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Welcome to The Traditional Tune Archive
The Semantic Index of North American, British and Irish
traditional instrumental music with annotation, formerly known as
The Fiddler's Companion.

Featured tune:           MAD MOLL (aka The Peacock Followed The Hen)

Percy French

Words and music of this tune were composed by the once well-known popular-song writer Percy French [1] (1854–1920), who began songwriting when studying Engineering at Trinity College, Dublin. "Phil the Fluter's Ball" was written in his post-college years when he worked as a engineer in County Cavan, before he became a full-time songwriter and entertainer. The song and tune became popular through French's performances in the 1880's and quickly entered British Isles folk tradition. Phil the Fluther was a real-life character who rented a small flat in Leitrim. When times were hard and he was pressed for rent he would hold a pay-at-the-door rent party to raise the needed sum; these parties became legendary and inspired the tune. The first verse and chorus go:

Have you heard of Phil the Fluther, of the town of Ballymuck?
The times were going hard with him, in fact the man was broke.
So he just sent an invitation to his neighbours, one an all
As to how he'd like their company that evening at a ball.
And when writin' out he was careful to suggest to them,
That if they found a hat of his convanient to the dure,
The more they put in, whenever he requested them
The better would the music be for battherin' the flure.

With the toot of the flute,
And the twiddle of the fiddle, O;
Hopping in the middle, like a herrin' on the griddle, O.
Up! down, hands aroun', Crossing to the wall.
Oh! Hadn't we the gaiety at Phil the Fluther's Ball.


PHIL THE FLUTER'S BALL full Score and Annotations and Past Featured Tunes



%%scale 0.7 X: 1 T:Phil The Fluter's Ball M:C| L:1/8 C:Traditional R:Hornpipe B:Songs & Dances of Ireland, Wise Publ, ISBN 0.7119.0099.X N:Marked "Moderato e marcato" K:D FE|\ DDDD dddc|BABc d2FE|DDDD dddB|ABAF E2EF| DDDD dddc|BABc d2ee|fded dcBA|BBcc d2de| f2fd e2ec|dedB AFDA|fffd eeec|dcBe A3 d| f2fd e3 c|dedB AFDF|ABAF dBAF|ABAF E2 || %CHORUS EF|D2DD d2dc|BABc ddd2|DDDD dddB|ABAF EEFE| D2D2 ddd2|BABc d2de|fded dcBA|BBcc d3 ||

Why TTA Who builds the Archive

Although we are not trained musicologists and make no pretense to the profession, we have tried to apply such professional rigors to this Semantic Abc Web as we have internalized through our own formal and informal education.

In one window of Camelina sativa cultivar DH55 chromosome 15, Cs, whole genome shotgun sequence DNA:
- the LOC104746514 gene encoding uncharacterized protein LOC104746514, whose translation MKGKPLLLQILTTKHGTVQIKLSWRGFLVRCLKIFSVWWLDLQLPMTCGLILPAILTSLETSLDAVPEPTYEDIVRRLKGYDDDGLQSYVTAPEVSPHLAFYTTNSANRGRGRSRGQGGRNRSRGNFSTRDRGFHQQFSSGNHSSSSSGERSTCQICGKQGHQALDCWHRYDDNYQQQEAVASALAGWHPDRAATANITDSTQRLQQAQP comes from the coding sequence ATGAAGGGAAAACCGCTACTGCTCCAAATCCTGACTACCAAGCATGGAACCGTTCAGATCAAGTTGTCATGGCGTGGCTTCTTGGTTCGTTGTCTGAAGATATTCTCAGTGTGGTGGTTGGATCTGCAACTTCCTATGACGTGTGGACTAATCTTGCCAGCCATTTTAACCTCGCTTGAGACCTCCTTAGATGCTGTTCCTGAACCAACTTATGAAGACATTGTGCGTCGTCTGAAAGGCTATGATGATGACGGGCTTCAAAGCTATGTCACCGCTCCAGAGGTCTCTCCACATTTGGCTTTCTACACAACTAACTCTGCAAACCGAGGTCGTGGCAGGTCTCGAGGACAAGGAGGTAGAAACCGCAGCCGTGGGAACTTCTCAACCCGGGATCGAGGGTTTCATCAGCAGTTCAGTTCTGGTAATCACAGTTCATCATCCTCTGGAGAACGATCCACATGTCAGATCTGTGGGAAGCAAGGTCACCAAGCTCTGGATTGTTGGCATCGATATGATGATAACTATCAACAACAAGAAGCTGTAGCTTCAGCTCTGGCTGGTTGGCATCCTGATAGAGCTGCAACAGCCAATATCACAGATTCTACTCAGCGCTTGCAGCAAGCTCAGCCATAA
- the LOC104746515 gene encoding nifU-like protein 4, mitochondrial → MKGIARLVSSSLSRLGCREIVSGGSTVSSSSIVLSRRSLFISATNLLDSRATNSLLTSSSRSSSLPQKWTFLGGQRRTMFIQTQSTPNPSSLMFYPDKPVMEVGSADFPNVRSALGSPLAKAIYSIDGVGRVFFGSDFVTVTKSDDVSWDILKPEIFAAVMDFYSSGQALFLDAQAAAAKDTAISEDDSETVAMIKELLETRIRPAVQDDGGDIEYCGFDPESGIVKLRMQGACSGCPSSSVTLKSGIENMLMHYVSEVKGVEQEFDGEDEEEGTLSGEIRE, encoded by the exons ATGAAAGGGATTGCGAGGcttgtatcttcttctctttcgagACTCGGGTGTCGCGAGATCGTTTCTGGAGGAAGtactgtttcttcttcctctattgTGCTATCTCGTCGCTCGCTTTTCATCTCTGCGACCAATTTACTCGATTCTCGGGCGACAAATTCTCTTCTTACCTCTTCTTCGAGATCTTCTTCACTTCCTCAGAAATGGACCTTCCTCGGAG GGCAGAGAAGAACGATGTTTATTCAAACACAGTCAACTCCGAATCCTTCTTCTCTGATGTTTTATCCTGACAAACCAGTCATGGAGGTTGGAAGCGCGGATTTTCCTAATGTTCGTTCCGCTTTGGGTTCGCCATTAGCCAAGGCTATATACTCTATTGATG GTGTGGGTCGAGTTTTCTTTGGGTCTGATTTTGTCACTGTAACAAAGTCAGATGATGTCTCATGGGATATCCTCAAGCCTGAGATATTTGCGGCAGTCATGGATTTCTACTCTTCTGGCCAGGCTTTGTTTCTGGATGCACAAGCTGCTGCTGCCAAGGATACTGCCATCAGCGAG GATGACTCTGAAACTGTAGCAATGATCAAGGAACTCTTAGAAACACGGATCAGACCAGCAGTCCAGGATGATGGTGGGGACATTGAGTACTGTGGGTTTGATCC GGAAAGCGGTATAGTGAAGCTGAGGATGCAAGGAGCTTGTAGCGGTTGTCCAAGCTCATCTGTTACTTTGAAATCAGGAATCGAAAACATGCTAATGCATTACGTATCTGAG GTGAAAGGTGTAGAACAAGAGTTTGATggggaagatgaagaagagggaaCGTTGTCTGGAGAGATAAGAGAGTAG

This demands the gathering of as much information as possible about folk pieces to attempt to trace tune families, determine origins, influences and patterns of aural/oral transmittal, and to study individual and regional styles of performance.
Many musicians, like ourselves, are simply curious about titles, origins, sources and anecdotes regarding the music they play. Who, for example, can resist the urge to know where the title Blowzabella came from or what it means, or speculating on the motivations for naming a perfectly respectable tune Bloody Oul' Hag, is it Tay Ye Want?
Knowing the history of the melody we play, or at least to have a sense of its historical and social context, makes the tune 'present' in the here and now, and enhances our rendering of it.

Andrew Kuntz & Valerio Pelliccioni


Please register as a user to make the most of the many functions of the TTA, and enjoy the many ways that information about traditional tunes can be elicited and combined, from simple to complex situations. Users may make contributions, which, when reviewed by an editor, become part of this community project. Serious user/contributors may become editors through the TTA's autopromotion process, in which quantity and quality of entries allows increased levels of permission to edit and review the entire index.
Above all, the developers wish you joy in the use of the TTA.


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Navigation: Registered users can navigate the Traditional Tune Archive for information in a number of ways.

  • Search. The Search function is located at the bottom of the SideBar on the left, and can be used to search the entire index for any key word.
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  • Query the Archive. The “Query the Archive” function under “The Index” in the sidebar can be used to draw down reports from the TTA in either in single items or in a number of combinations. One might, for example, use a single item query to run a report in the TTA for a particular composer/core source. Clicking on the arrow at the right of the bar draws down a list of composer/core sources, or one may be typed in. For example, clicking on “Bill Pigg” and then the “Run Query” tab at the bottom left will result in a list of all compositions listed in the TTA that the Northumbrian piper either composed or is the core source for. Reports may also be run in combinations, as, for example, by selecting “William Marshall” as a composer/core source, “Three Flats” for the number of accidentals, and “Major” for the Key/Mode. This will result in a report of all Eb Major compositions of Scottish fiddler/composer William Marshall that are indexed in the TTA.
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  • Tune Books/Magazines in the TTA can be accessed under “Issues” in the left side bar. These are reproductions of publications for which access has been granted to the TTA by the copyright holder, under the Creative Commons license.